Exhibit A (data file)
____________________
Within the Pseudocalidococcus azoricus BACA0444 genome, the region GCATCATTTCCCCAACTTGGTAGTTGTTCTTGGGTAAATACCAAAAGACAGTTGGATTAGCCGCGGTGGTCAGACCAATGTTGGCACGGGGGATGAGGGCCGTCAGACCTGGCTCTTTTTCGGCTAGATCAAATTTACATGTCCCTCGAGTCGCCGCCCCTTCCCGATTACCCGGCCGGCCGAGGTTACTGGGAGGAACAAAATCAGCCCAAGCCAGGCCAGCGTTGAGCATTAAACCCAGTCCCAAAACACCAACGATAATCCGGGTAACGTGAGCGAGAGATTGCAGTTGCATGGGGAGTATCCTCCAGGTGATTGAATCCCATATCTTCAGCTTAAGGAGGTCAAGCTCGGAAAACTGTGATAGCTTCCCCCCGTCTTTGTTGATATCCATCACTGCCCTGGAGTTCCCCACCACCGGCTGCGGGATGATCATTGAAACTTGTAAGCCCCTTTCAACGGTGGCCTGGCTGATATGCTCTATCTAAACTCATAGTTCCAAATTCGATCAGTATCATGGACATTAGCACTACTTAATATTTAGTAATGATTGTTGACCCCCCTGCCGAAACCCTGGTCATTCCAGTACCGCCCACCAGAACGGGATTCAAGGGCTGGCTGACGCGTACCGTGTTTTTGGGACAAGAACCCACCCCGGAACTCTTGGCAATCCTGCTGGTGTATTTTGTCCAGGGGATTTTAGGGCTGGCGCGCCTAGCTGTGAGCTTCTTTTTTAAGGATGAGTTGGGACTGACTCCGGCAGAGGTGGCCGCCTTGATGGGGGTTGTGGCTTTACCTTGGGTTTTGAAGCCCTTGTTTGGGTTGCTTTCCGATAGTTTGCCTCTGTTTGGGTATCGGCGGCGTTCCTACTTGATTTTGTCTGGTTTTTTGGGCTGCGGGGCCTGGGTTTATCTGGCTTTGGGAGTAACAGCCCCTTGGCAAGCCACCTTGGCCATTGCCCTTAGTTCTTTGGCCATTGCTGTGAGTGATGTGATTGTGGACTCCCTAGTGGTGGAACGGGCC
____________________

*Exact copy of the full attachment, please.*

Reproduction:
Within the Pseudocalidococcus azoricus BACA0444 genome, the region GCATCATTTCCCCAACTTGGTAGTTGTTCTTGGGTAAATACCAAAAGACAGTTGGATTAGCCGCGGTGGTCAGACCAATGTTGGCACGGGGGATGAGGGCCGTCAGACCTGGCTCTTTTTCGGCTAGATCAAATTTACATGTCCCTCGAGTCGCCGCCCCTTCCCGATTACCCGGCCGGCCGAGGTTACTGGGAGGAACAAAATCAGCCCAAGCCAGGCCAGCGTTGAGCATTAAACCCAGTCCCAAAACACCAACGATAATCCGGGTAACGTGAGCGAGAGATTGCAGTTGCATGGGGAGTATCCTCCAGGTGATTGAATCCCATATCTTCAGCTTAAGGAGGTCAAGCTCGGAAAACTGTGATAGCTTCCCCCCGTCTTTGTTGATATCCATCACTGCCCTGGAGTTCCCCACCACCGGCTGCGGGATGATCATTGAAACTTGTAAGCCCCTTTCAACGGTGGCCTGGCTGATATGCTCTATCTAAACTCATAGTTCCAAATTCGATCAGTATCATGGACATTAGCACTACTTAATATTTAGTAATGATTGTTGACCCCCCTGCCGAAACCCTGGTCATTCCAGTACCGCCCACCAGAACGGGATTCAAGGGCTGGCTGACGCGTACCGTGTTTTTGGGACAAGAACCCACCCCGGAACTCTTGGCAATCCTGCTGGTGTATTTTGTCCAGGGGATTTTAGGGCTGGCGCGCCTAGCTGTGAGCTTCTTTTTTAAGGATGAGTTGGGACTGACTCCGGCAGAGGTGGCCGCCTTGATGGGGGTTGTGGCTTTACCTTGGGTTTTGAAGCCCTTGTTTGGGTTGCTTTCCGATAGTTTGCCTCTGTTTGGGTATCGGCGGCGTTCCTACTTGATTTTGTCTGGTTTTTTGGGCTGCGGGGCCTGGGTTTATCTGGCTTTGGGAGTAACAGCCCCTTGGCAAGCCACCTTGGCCATTGCCCTTAGTTCTTTGGCCATTGCTGTGAGTGATGTGATTGTGGACTCCCTAGTGGTGGAACGGGCC